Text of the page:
Debt is not necessarily a bad thing. It can help you improve your credit score, achieve your goals in life, and even grow your money. The key is to manage your debt so it doesn't get out of control.
Borrowing money is part of most of our lives and being in debt is not necessarily a bad thing. Lots of us are. According to Equifax Canada, average consumer debt reached $72,950 by the end of 2019. Of that, average non-mortgage debt is $23,800.
Believe it or not, some debt is considered "good debt." The first step to ensuring you’re borrowing sensibly is to understand the difference between that and "bad debt."
Good debt is lower-interest borrowing, such as a student loan and a mortgage. It involves borrowing to financing something that can benefit you financially in future. "Bad debt" is higher-interest borrowing, such as payday loans. You can also think of bad debt as debt arising from purchases you don't really need, or that don't benefit you in the long-term.
"By taking control of your finances, including your debt, you can feel better about your situation and improve your quality of life."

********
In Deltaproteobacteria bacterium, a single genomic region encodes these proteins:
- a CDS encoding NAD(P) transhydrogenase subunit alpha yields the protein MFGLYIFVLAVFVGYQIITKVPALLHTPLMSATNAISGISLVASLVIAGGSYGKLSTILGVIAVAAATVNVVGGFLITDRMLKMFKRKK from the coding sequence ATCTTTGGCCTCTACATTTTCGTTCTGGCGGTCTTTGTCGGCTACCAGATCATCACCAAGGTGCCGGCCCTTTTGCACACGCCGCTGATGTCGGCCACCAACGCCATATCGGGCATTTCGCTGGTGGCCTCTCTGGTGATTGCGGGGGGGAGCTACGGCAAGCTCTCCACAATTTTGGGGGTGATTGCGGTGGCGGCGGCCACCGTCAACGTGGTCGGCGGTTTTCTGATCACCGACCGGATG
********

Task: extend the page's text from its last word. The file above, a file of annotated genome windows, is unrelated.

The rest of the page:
Keeping on top of your debt situation and following good borrowing habits can pay off in a few ways.
Worrying about where you’re going to get the money to make your monthly credit card or other debt repayments can get seriously stressful. By taking control of your finances, including your debt, you can feel better about your situation and improve your quality of life.
More money in your pocket
Debt can be expensive, particularly if it’s from payday loan companies that charge very high interest. Taking control of your borrowing will ultimately leave you with more money to save for the future, or to spend on the things that are important to you.
Progress toward your life goals
When your finances are in order, you can focus on working toward things you care about. This could include moving to a bigger place, paying for a wedding, or going on that dream vacation. Putting less of your money toward debt repayments and more toward your savings also lets you build an emergency fund to get you through any tough times.
Here’s a quick guide on how to borrow money wisely and avoid getting in over your head.
1. Only borrow what you can afford
This can be easier said than done. In general, no more than 40% of your monthly income should go toward mortgage loan payments and other debt obligations. When it starts creeping higher, that's the time to review your spending and financial plan.
2. Understand your financial situation before you borrow
Work out your monthly income and expenses, including all your bills and any debt you’re paying. Make sure your income will cover the new debt you’re taking on for the lifetime of the loan, and don’t forget that 40% rule.
3. Borrow to help you achieve your goals